Responsible engagement with developing countries: what can publishers do?
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We’ve put together some key principles to guide publishers wanting to ensure they engage responsibly with our partner countries, and to support genuinely sustainable and effective access.

  • Make an effort to understand the country context, which institutions are members of the consortium, and what their needs are. Try to look beyond the capital city – connectivity for each is often very different. You can do this through direct discussion with the consortium, but also by participating in Publishers for Development events.
  • Where a country wishes to negotiate as a consortium or purchasing club, respect this – don’t try to find alternative routes and don’t withdraw access before or during negotiations. It could damage reputations and relationships.
  • Don’t make sudden changes – if you wish to develop a direct relationship, communicate with the consortium or national coordinating body early to explain your plans, and give them time to prepare. A 3-5 year plan for engagement is likely to make for a more effective transition.
  • Think medium to long term on pricing and be realistic about your sales expectations. Budgets won’t have increased just because countries are able and willing to deal directly with publishers. Where increases are needed, make these affordable, incremental and predictable.

These suggestions are part of a longer blog discussing INASP’s work with developing country researchers and international publishers.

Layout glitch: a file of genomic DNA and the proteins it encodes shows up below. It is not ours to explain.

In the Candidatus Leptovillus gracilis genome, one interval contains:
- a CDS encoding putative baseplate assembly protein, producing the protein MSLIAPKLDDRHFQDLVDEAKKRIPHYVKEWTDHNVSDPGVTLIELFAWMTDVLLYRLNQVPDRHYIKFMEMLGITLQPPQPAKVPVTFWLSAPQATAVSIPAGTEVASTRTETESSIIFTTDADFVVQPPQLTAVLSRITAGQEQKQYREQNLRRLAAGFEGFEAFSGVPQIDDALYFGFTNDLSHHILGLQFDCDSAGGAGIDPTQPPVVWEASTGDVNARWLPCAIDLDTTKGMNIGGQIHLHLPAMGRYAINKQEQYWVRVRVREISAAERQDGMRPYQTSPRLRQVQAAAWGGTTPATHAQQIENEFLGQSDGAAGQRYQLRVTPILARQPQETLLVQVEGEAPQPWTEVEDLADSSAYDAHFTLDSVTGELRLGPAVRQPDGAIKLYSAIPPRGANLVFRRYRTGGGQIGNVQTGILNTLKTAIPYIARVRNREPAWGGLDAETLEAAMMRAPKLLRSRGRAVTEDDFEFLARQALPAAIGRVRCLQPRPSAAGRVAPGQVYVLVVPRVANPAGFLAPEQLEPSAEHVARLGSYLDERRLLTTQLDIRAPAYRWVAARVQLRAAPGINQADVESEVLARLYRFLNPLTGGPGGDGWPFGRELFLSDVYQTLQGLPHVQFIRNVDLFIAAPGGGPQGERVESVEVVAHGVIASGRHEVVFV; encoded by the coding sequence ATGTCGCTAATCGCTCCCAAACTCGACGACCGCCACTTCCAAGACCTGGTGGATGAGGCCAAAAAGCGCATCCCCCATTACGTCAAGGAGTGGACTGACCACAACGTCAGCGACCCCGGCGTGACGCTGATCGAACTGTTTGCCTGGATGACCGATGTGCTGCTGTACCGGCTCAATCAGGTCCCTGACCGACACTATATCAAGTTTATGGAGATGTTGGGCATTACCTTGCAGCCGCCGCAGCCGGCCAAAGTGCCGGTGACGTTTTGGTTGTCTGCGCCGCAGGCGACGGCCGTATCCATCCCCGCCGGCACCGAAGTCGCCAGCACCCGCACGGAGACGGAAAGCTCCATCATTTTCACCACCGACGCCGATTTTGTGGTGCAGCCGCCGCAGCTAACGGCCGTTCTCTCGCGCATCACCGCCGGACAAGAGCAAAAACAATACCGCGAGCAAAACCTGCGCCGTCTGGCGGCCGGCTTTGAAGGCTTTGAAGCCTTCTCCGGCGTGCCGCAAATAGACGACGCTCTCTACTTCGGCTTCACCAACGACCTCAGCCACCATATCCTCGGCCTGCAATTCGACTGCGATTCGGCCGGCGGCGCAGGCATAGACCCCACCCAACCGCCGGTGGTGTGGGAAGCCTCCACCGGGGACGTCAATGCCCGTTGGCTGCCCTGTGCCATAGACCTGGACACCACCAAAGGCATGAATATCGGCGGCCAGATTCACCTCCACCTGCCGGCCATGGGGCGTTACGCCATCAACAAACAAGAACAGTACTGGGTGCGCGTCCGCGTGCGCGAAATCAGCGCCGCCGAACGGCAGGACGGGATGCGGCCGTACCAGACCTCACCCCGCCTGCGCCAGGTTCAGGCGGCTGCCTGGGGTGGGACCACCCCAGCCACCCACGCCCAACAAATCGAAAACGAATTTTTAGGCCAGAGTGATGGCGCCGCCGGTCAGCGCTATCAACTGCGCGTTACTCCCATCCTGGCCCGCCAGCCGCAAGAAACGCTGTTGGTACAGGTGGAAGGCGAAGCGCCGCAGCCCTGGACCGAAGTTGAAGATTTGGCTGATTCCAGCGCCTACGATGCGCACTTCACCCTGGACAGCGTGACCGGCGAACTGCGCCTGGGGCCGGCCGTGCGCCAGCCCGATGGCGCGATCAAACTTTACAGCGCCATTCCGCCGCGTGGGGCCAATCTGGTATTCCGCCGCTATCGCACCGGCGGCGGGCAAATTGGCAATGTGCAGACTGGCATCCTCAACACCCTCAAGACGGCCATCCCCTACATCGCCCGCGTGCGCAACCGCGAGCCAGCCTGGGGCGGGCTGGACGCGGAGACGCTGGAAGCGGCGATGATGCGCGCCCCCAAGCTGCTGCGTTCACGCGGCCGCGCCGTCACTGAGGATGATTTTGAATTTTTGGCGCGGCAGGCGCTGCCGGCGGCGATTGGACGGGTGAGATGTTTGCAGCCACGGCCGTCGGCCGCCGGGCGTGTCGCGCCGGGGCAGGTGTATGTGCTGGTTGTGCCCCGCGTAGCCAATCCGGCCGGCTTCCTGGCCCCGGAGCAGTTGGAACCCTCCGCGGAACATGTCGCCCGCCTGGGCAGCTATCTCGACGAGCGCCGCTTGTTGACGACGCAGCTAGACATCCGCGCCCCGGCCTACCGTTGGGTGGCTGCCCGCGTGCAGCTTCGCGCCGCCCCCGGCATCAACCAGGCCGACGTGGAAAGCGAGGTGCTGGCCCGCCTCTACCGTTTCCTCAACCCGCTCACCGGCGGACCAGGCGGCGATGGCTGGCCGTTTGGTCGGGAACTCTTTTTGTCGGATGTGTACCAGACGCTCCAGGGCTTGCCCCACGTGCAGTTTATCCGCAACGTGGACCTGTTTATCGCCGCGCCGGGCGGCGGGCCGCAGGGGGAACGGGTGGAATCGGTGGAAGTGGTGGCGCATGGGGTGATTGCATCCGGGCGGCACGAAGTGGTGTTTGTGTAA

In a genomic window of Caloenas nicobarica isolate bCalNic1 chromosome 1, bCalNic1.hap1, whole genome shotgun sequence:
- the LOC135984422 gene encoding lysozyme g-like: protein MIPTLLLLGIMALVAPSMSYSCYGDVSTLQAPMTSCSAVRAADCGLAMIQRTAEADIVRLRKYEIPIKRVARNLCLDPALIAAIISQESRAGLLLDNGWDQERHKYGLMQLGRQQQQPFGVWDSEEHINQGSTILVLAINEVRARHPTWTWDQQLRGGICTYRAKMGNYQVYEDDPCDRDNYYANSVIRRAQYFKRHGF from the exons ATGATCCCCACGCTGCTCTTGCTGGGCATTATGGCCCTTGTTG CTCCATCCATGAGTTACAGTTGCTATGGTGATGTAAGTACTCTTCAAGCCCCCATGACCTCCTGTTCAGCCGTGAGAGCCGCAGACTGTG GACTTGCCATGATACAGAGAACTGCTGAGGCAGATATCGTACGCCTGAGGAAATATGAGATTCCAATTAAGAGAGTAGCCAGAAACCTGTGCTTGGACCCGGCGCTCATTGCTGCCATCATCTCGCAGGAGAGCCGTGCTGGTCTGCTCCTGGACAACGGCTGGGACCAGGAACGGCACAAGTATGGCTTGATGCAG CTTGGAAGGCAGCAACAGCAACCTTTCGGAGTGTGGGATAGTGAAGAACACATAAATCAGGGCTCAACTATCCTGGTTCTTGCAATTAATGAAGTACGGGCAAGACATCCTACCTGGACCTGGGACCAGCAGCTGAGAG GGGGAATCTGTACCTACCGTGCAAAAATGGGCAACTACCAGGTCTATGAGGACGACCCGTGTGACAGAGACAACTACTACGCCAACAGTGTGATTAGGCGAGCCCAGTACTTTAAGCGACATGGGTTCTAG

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About Jonathan Harle

Jonathan Harle is Senior Programme Manager, Research Access and Higher Education and Director of the Strengthening Research and Knowledge Systems programme
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One Response to Responsible engagement with developing countries: what can publishers do?

  1. I fully concur with the key principles for publishers willing to engage with partners especially in developing countries. We need to aspire to build sustainable long term relationships and only then can we be in a win-win situation. Unless the publishers understand the dynamics at play in a particular country, they might have wrong impressions through a visit to one institution and generalize for the whole country whereas institutions in a country need to be assessed in totality. As Jonathan puts it, it is very important that where a Consortium is in existence, publishers try to work through such entities as much as possible because the Consortia represents the interests of the members.